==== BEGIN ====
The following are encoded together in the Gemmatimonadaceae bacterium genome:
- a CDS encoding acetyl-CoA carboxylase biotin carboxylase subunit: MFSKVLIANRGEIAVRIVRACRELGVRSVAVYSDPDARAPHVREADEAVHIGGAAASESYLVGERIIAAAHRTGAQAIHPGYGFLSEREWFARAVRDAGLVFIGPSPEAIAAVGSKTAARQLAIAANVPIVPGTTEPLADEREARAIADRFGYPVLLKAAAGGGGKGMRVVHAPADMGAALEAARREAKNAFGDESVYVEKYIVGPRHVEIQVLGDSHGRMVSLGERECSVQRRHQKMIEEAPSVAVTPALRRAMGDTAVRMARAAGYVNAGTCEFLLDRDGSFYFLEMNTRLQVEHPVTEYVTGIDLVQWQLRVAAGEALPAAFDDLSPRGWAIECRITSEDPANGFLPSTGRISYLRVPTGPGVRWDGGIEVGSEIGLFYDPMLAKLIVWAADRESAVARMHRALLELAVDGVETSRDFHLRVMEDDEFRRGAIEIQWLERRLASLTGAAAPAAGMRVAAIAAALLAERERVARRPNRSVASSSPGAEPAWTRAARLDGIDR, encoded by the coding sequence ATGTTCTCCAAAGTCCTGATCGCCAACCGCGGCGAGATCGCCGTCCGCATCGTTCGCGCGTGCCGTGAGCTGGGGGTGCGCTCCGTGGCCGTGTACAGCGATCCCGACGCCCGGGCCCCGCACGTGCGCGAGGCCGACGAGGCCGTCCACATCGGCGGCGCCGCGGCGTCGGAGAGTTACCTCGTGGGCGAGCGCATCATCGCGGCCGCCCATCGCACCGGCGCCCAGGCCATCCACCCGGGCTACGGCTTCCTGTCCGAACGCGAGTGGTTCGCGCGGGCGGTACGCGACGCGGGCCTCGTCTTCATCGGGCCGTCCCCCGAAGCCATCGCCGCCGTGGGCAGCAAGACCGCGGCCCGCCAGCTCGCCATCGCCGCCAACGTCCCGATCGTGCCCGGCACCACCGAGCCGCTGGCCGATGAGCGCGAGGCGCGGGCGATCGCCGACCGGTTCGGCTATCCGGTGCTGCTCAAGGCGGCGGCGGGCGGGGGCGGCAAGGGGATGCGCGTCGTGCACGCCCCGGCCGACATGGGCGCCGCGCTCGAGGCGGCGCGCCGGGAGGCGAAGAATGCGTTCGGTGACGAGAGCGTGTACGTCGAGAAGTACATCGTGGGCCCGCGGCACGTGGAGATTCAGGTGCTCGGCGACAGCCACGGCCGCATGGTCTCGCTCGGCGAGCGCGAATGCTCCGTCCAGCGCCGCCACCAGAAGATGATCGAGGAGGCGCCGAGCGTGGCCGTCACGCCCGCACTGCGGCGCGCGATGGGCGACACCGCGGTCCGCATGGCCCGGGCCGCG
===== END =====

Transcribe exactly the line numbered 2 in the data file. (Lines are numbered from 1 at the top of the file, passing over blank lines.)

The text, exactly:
- a CDS encoding acetyl-CoA carboxylase biotin carboxylase subunit: MFSKVLIANRGEIAVRIVRACRELGVRSVAVYSDPDARAPHVREADEAVHIGGAAASESYLVGERIIAAAHRTGAQAIHPGYGFLSEREWFARAVRDAGLVFIGPSPEAIAAVGSKTAARQLAIAANVPIVPGTTEPLADEREARAIADRFGYPVLLKAAAGGGGKGMRVVHAPADMGAALEAARREAKNAFGDESVYVEKYIVGPRHVEIQVLGDSHGRMVSLGERECSVQRRHQKMIEEAPSVAVTPALRRAMGDTAVRMARAAGYVNAGTCEFLLDRDGSFYFLEMNTRLQVEHPVTEYVTGIDLVQWQLRVAAGEALPAAFDDLSPRGWAIECRITSEDPANGFLPSTGRISYLRVPTGPGVRWDGGIEVGSEIGLFYDPMLAKLIVWAADRESAVARMHRALLELAVDGVETSRDFHLRVMEDDEFRRGAIEIQWLERRLASLTGAAAPAAGMRVAAIAAALLAERERVARRPNRSVASSSPGAEPAWTRAARLDGIDR, encoded by the coding sequence ATGTTCTCCAAAGTCCTGATCGCCAACCGCGGCGAGATCGCCGTCCGCATCGTTCGCGCGTGCCGTGAGCTGGGGGTGCGCTCCGTGGCCGTGTACAGCGATCCCGACGCCCGGGCCCCGCACGTGCGCGAGGCCGACGAGGCCGTCCACATCGGCGGCGCCGCGGCGTCGGAGAGTTACCTCGTGGGCGAGCGCATCATCGCGGCCGCCCATCGCACCGGCGCCCAGGCCATCCACCCGGGCTACGGCTTCCTGTCCGAACGCGAGTGGTTCGCGCGGGCGGTACGCGACGCGGGCCTCGTCTTCATCGGGCCGTCCCCCGAAGCCATCGCCGCCGTGGGCAGCAAGACCGCGGCCCGCCAGCTCGCCATCGCCGCCAACGTCCCGATCGTGCCCGGCACCACCGAGCCGCTGGCCGATGAGCGCGAGGCGCGGGCGATCGCCGACCGGTTCGGCTATCCGGTGCTGCTCAAGGCGGCGGCGGGCGGGGGCGGCAAGGGGATGCGCGTCGTGCACGCCCCGGCCGACATGGGCGCCGCGCTCGAGGCGGCGCGCCGGGAGGCGAAGAATGCGTTCGGTGACGAGAGCGTGTACGTCGAGAAGTACATCGTGGGCCCGCGGCACGTGGAGATTCAGGTGCTCGGCGACAGCCACGGCCGCATGGTCTCGCTCGGCGAGCGCGAATGCTCCGTCCAGCGCCGCCACCAGAAGATGATCGAGGAGGCGCCGAGCGTGGCCGTCACGCCCGCACTGCGGCGCGCGATGGGCGACACCGCGGTCCGCATGGCCCGGGCCGCG